Grundy Tank is a term adopted by the North American craft brewing industry for UK-built pub cellar tanks. These inexpensive, mass-produced tanks were fabricated in the 1950s and 1960s and have been utilized at almost every stage of the brewing process. The 8.5 barrel (10 hl) tanks were originally produced for directly dispensing carbonated beer from pub cellars but have also been utilized for fermentation, conditioning, and bright beer storage. Some brewpubs use them as serving tanks. They are now usually sized at 3.5 or 7 US barrels.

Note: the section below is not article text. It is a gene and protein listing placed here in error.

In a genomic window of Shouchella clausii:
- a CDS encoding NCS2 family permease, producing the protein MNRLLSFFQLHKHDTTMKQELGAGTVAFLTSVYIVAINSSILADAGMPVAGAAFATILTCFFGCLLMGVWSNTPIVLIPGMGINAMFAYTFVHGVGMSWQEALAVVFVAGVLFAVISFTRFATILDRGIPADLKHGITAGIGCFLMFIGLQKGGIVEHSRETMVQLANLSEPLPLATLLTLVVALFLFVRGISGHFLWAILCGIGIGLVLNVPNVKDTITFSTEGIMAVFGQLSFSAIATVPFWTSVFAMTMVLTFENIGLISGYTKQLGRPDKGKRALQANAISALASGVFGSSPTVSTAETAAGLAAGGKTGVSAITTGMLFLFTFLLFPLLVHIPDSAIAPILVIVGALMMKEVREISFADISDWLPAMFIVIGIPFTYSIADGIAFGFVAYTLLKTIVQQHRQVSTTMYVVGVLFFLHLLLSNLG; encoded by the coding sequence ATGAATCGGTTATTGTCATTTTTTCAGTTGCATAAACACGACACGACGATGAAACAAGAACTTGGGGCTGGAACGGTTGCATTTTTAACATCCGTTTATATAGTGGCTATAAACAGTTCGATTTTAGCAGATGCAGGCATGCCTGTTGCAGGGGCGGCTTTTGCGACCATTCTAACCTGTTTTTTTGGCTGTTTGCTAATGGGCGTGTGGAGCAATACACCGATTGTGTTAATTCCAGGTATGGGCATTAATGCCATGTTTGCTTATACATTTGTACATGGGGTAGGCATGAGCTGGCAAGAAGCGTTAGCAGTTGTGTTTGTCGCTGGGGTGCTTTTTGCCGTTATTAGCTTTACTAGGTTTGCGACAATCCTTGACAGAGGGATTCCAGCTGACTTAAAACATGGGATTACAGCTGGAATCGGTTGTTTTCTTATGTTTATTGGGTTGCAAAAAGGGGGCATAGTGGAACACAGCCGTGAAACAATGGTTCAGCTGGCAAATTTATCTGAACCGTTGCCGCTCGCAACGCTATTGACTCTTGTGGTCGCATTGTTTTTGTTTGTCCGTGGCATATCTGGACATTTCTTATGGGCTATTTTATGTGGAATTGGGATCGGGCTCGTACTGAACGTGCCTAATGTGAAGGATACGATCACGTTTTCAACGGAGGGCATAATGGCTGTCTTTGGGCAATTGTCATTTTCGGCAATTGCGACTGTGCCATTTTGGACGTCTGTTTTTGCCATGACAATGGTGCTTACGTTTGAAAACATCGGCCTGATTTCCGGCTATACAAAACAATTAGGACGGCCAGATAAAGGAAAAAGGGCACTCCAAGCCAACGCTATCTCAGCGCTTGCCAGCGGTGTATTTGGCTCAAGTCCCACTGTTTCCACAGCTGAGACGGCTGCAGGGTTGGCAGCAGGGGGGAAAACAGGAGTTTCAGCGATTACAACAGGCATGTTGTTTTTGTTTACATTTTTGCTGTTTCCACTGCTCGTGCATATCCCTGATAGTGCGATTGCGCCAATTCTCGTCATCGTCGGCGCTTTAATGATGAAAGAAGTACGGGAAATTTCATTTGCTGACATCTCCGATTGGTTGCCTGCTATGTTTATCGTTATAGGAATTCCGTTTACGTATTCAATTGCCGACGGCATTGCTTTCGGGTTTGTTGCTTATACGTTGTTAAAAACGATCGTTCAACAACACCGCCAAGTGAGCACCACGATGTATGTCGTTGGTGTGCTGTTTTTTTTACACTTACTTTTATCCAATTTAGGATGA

While the tanks have found widespread application throughout the UK and North America, they are not without their drawbacks. Among the most notable of these is the large, unwieldy clamp that secures the lid to the standard model; these have occasionally slipped, causing potentially dangerous accidents as the lid blows off under pressure.

“Grundys” have been described as “the Tin Lizzie,” “the Model T of tanks,” and many other epithets since many have been sold into the North American craft brewing industry since the early 1980s. Many Grundy tanks have been modified, sold, re-sold, modified some more, repaired (often many times) had faces painted on them, and been both feared and cursed by legions of labor-weary brewers.